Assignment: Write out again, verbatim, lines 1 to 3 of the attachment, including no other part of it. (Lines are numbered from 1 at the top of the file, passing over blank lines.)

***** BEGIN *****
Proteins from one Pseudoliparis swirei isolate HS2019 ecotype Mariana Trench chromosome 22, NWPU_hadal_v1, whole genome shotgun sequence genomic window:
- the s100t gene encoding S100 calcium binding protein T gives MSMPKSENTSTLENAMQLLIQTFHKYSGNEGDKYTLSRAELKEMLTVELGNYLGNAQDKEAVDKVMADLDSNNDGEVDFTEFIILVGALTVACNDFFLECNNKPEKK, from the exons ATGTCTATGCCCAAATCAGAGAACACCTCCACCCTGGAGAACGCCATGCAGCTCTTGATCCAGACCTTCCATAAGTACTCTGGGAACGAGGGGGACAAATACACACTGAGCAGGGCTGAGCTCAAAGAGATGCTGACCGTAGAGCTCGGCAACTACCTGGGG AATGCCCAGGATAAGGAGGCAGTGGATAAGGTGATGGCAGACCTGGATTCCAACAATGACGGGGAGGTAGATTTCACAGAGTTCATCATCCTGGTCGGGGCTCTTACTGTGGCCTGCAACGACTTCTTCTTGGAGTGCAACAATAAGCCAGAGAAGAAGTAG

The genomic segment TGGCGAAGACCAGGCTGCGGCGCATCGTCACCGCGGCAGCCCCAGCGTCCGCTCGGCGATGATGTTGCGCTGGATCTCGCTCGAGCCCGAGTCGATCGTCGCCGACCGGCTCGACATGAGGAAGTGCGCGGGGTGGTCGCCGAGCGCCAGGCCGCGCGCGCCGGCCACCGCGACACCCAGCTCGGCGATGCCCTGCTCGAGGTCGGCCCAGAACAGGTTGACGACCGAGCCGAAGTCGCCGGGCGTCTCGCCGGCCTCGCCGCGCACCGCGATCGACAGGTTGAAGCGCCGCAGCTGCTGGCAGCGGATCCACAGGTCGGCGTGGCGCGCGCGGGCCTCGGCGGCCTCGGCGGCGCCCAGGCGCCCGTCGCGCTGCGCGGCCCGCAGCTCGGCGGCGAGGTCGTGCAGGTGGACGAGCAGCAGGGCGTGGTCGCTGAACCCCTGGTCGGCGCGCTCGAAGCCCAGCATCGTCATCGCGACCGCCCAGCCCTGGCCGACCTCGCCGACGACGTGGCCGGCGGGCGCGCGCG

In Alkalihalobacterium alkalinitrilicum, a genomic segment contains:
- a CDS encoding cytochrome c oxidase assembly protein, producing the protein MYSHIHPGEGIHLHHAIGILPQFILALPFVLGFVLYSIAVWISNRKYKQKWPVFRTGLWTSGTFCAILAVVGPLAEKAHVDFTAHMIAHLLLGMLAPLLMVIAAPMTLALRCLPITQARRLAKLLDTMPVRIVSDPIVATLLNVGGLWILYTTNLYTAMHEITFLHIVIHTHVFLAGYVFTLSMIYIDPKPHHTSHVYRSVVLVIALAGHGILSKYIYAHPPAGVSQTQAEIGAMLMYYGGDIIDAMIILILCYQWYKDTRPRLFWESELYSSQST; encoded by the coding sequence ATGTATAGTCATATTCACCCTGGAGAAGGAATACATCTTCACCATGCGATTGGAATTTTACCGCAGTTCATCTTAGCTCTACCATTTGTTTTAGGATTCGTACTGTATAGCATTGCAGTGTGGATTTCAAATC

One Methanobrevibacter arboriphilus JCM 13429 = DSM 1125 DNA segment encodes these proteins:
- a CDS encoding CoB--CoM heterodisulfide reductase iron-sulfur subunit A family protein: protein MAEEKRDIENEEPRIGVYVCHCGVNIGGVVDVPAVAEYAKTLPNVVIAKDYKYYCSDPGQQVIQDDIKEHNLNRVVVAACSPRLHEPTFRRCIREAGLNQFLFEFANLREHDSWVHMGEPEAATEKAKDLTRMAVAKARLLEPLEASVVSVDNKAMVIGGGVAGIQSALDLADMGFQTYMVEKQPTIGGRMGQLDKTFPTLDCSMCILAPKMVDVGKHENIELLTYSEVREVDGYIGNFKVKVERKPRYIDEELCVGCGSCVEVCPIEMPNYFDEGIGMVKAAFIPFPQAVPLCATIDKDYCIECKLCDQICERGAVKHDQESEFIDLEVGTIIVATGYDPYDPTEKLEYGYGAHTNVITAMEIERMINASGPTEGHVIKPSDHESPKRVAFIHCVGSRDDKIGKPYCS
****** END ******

Proteins from one Pseudoliparis swirei isolate HS2019 ecotype Mariana Trench chromosome 22, NWPU_hadal_v1, whole genome shotgun sequence genomic window:
- the s100t gene encoding S100 calcium binding protein T gives MSMPKSENTSTLENAMQLLIQTFHKYSGNEGDKYTLSRAELKEMLTVELGNYLGNAQDKEAVDKVMADLDSNNDGEVDFTEFIILVGALTVACNDFFLECNNKPEKK, from the exons ATGTCTATGCCCAAATCAGAGAACACCTCCACCCTGGAGAACGCCATGCAGCTCTTGATCCAGACCTTCCATAAGTACTCTGGGAACGAGGGGGACAAATACACACTGAGCAGGGCTGAGCTCAAAGAGATGCTGACCGTAGAGCTCGGCAACTACCTGGGG AATGCCCAGGATAAGGAGGCAGTGGATAAGGTGATGGCAGACCTGGATTCCAACAATGACGGGGAGGTAGATTTCACAGAGTTCATCATCCTGGTCGGGGCTCTTACTGTGGCCTGCAACGACTTCTTCTTGGAGTGCAACAATAAGCCAGAGAAGAAGTAG

The genomic segment TGGCGAAGACCAGGCTGCGGCGCATCGTCACCGCGGCAGCCCCAGCGTCCGCTCGGCGATGATGTTGCGCTGGATCTCGCTCGAGCCCGAGTCGATCGTCGCCGACCGGCTCGACATGAGGAAGTGCGCGGGGTGGTCGCCGAGCGCCAGGCCGCGCGCGCCGGCCACCGCGACACCCAGCTCGGCGATGCCCTGCTCGAGGTCGGCCCAGAACAGGTTGACGACCGAGCCGAAGTCGCCGGGCGTCTCGCCGGCCTCGCCGCGCACCGCGATCGACAGGTTGAAGCGCCGCAGCTGCTGGCAGCGGATCCACAGGTCGGCGTGGCGCGCGCGGGCCTCGGCGGCCTCGGCGGCGCCCAGGCGCCCGTCGCGCTGCGCGGCCCGCAGCTCGGCGGCGAGGTCGTGCAGGTGGACGAGCAGCAGGGCGTGGTCGCTGAACCCCTGGTCGGCGCGCTCGAAGCCCAGCATCGTCATCGCGACCGCCCAGCCCTGGCCGACCTCGCCGACGACGTGGCCGGCGGGCGCGCGCG